3. ‘You don’t look completely black. What exactly are you?’
More often than not, this question stems from a few things: genuine curiosity, implicit bias, and one terrible attempt at complimenting or exoticizing a black woman.
Sadly, these questions point to an unfortunate trend of colorism in American society, where minorities are more “acceptable” if they’re closer to looking like a white person.
A recent study revealed that “educated” black people are perceived as having lighter skin, whereas “ignorant” and “athletic” black folks are thought to have darker skin — regardless of what their true skin tone was.
Colorism also works as a divisive force within communities of color, as some racial minorities express similar attitudes and preferences.
Instead of telling a black woman that she’s beautiful or intelligent, people of all races, including some black men, perpetuate the unfortunate assumption that these characteristics can only be achieved if one’s recent ancestors mated with whites or anyone who wasn’t black.
Black women, too, are endowed with socially acceptable and desirable traits, regardless of their skin tone or their family lineage.
4. ‘Can you teach me how to dance?’
Some people take classes, others practice in the mirror or watch YouTube tutorials. That goes for people of all races.
But the belief that black people are naturally better dancers than others — especially white people — is so strong that research has been done to determine its validity.
So far, researchers have determined that rhythmic ability and the importance of music and dance is cultural, as opposed to innate or hereditary.
This question mistakenly assumes that you know someone’s background or cultural upbringing, even their interests and talents, based entirely on their skin tone.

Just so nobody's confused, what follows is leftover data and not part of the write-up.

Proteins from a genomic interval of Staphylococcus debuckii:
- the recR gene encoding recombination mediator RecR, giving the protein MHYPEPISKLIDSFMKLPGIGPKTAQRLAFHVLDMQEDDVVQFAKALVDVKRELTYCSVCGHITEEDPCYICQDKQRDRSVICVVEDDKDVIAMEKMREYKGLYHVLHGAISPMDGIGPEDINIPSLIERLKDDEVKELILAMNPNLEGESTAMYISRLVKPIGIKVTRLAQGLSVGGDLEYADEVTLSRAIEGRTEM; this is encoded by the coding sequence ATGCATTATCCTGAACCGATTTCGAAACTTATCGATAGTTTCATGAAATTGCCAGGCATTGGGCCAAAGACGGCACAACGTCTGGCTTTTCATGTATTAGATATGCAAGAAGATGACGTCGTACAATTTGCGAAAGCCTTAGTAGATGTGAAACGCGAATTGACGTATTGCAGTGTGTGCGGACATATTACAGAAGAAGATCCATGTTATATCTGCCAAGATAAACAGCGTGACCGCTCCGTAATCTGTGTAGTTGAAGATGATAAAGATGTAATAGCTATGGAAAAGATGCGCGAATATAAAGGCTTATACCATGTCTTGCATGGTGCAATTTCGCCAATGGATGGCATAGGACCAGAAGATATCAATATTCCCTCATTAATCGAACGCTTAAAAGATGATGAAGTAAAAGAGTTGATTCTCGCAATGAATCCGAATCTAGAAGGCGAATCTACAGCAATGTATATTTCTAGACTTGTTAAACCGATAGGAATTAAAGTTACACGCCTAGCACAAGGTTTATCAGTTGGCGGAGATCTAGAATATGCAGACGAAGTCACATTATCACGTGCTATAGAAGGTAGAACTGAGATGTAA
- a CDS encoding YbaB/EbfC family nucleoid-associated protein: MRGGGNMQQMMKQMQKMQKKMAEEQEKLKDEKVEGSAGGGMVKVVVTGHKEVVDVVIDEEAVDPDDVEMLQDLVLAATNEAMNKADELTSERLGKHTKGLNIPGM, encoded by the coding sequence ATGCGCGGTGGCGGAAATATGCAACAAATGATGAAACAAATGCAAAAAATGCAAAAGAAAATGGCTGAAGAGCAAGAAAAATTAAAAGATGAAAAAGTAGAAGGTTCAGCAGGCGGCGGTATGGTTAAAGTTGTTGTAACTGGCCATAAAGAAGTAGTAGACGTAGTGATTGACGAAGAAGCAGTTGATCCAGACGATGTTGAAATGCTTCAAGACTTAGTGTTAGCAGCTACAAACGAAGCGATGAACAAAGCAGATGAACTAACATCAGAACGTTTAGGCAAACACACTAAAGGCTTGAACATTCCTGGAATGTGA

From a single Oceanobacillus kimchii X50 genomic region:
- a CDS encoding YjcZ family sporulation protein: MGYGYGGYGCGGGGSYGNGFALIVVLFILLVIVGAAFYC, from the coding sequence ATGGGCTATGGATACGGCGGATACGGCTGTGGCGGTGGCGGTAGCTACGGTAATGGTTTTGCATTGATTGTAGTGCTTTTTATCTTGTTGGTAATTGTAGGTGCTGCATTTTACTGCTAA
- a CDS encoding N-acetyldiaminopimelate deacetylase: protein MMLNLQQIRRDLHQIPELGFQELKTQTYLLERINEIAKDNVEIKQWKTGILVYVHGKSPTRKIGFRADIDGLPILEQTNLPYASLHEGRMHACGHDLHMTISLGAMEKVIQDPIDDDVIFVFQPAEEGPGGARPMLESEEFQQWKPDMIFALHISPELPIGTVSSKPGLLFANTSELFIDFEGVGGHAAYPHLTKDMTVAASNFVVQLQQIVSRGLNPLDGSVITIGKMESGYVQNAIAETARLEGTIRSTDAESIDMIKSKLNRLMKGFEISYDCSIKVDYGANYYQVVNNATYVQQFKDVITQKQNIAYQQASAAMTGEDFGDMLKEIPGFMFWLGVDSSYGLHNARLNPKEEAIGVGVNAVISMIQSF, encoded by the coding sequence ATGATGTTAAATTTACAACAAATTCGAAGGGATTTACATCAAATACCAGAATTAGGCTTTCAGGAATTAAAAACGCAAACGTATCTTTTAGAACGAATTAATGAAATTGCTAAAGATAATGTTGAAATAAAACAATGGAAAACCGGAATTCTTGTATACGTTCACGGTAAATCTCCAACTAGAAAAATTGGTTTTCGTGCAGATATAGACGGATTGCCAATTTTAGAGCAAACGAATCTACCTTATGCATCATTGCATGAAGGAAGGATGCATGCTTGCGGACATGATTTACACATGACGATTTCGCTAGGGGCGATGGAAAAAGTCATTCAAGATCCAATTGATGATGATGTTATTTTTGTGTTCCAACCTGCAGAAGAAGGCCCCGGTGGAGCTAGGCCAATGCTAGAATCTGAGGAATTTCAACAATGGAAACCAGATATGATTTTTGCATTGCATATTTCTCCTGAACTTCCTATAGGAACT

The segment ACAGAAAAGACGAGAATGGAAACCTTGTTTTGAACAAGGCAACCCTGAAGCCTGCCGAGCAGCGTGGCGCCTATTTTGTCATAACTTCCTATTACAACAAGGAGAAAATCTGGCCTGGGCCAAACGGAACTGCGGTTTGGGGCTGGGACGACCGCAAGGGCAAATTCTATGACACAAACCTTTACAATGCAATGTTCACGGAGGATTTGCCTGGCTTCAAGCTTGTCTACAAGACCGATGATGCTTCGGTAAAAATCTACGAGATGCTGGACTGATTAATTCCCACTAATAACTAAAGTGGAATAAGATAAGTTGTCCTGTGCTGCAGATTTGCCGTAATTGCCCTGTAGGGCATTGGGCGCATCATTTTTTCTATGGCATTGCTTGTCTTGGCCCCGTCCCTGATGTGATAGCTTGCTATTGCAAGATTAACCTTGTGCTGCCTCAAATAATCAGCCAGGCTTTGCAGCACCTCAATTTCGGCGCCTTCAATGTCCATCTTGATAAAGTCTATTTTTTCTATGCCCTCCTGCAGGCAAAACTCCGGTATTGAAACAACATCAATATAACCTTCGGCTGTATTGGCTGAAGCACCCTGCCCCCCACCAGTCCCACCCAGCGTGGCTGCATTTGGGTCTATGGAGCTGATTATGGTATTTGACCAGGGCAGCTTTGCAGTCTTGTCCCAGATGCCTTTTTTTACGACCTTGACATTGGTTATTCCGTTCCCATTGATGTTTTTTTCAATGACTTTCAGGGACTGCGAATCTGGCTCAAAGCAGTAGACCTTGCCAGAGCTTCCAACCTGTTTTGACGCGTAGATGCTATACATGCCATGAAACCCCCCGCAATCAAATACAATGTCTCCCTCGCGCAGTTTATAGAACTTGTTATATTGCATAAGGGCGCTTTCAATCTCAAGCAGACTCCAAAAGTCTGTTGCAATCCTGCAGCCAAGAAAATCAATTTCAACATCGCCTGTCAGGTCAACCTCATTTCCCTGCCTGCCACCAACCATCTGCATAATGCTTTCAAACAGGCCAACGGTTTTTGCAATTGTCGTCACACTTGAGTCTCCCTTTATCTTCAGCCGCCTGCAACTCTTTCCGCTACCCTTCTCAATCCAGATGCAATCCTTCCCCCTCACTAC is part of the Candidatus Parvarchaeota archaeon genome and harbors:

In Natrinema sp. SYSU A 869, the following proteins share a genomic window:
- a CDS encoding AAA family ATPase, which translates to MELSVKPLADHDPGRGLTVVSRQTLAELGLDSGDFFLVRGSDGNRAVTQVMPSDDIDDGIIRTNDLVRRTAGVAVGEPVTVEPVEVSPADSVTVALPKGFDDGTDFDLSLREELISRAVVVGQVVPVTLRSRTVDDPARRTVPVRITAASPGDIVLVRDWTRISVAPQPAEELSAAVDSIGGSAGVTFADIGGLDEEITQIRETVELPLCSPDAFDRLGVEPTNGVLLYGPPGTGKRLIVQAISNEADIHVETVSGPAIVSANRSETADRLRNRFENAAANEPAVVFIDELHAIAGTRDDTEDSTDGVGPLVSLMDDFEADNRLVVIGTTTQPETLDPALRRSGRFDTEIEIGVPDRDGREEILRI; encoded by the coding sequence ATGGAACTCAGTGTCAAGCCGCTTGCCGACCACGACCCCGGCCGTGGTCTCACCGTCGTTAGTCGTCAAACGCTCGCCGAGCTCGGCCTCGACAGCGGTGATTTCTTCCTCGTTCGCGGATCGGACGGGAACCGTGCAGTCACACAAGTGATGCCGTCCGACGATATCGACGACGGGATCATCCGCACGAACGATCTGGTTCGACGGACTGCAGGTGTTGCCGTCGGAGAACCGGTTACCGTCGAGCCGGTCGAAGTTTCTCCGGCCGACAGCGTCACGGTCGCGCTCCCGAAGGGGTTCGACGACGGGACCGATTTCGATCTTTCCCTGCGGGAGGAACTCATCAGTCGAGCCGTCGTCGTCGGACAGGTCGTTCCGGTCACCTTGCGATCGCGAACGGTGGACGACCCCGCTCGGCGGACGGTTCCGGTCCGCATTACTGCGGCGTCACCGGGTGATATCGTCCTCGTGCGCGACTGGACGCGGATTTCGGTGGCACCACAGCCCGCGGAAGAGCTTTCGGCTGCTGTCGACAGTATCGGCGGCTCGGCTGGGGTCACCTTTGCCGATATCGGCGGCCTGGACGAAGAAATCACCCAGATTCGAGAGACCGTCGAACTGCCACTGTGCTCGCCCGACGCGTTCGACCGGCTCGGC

Many black folks grew up in an environment where dancing was celebrated and encouraged. For others, that’s just not the case.
5. ‘I wish I were as strong as you.’
The media often plays up the resilience of black women to the point where it becomes a caricature.
The latest tragedy is Lifetime’s new show Girlfriend Intervention, a makeover show promoting the unfortunate idea that, as they say, “Trapped inside of every white girl is a strong black woman ready to bust out.”
The premise is based on the stereotype of white women as docile and delicate, while black women are bossy, loud, and opinionated — a trope also known as The Sapphire.
There are a lot of problems with this idea, but the important thing to keep in mind is this: Black women don’t always want to be strong. Often times, it’s their only choice.
Consider that unequal pay for equal work disproportionately affects black women, who make 64 cents on the dollar compared with white men, while white women make roughly 78 cents, according to a report from the Center for American Progress.
In addition, the research showed that black women have higher breast cancer mortality rates and are more than twice as likely to be murdered by men.
The “strong black woman” stereotype persists because black women are often seen in the media as they combat higher rates of assault, poverty, and discrimination — issues bred from systemic inequalities that disproportionately burden them.
Although these circumstances breed stereotypes of hardened women, many black women would, in fact, prefer to be carefree.
6. ‘Did you grow up with your dad?’